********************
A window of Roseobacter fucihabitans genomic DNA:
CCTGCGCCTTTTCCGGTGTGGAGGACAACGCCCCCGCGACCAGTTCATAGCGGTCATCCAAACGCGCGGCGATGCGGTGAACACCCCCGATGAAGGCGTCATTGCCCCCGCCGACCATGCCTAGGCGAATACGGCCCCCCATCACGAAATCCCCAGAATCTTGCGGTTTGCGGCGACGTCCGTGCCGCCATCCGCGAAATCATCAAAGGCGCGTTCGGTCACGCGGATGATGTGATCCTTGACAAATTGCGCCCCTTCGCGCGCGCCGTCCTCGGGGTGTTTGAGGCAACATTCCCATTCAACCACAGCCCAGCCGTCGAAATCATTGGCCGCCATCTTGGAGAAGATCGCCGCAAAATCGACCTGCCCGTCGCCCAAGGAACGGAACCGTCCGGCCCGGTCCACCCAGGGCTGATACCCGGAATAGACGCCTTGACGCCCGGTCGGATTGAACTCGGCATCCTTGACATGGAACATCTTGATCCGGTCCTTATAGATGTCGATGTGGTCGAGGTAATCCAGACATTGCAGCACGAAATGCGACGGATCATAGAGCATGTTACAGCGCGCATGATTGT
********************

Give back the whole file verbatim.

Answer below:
A window of Roseobacter fucihabitans genomic DNA:
CCTGCGCCTTTTCCGGTGTGGAGGACAACGCCCCCGCGACCAGTTCATAGCGGTCATCCAAACGCGCGGCGATGCGGTGAACACCCCCGATGAAGGCGTCATTGCCCCCGCCGACCATGCCTAGGCGAATACGGCCCCCCATCACGAAATCCCCAGAATCTTGCGGTTTGCGGCGACGTCCGTGCCGCCATCCGCGAAATCATCAAAGGCGCGTTCGGTCACGCGGATGATGTGATCCTTGACAAATTGCGCCCCTTCGCGCGCGCCGTCCTCGGGGTGTTTGAGGCAACATTCCCATTCAACCACAGCCCAGCCGTCGAAATCATTGGCCGCCATCTTGGAGAAGATCGCCGCAAAATCGACCTGCCCGTCGCCCAAGGAACGGAACCGTCCGGCCCGGTCCACCCAGGGCTGATACCCGGAATAGACGCCTTGACGCCCGGTCGGATTGAACTCGGCATCCTTGACATGGAACATCTTGATCCGGTCCTTATAGATGTCGATGTGGTCGAGGTAATCCAGACATTGCAGCACGAAATGCGACGGATCATAGAGCATGTTACAGCGCGCATGATTGT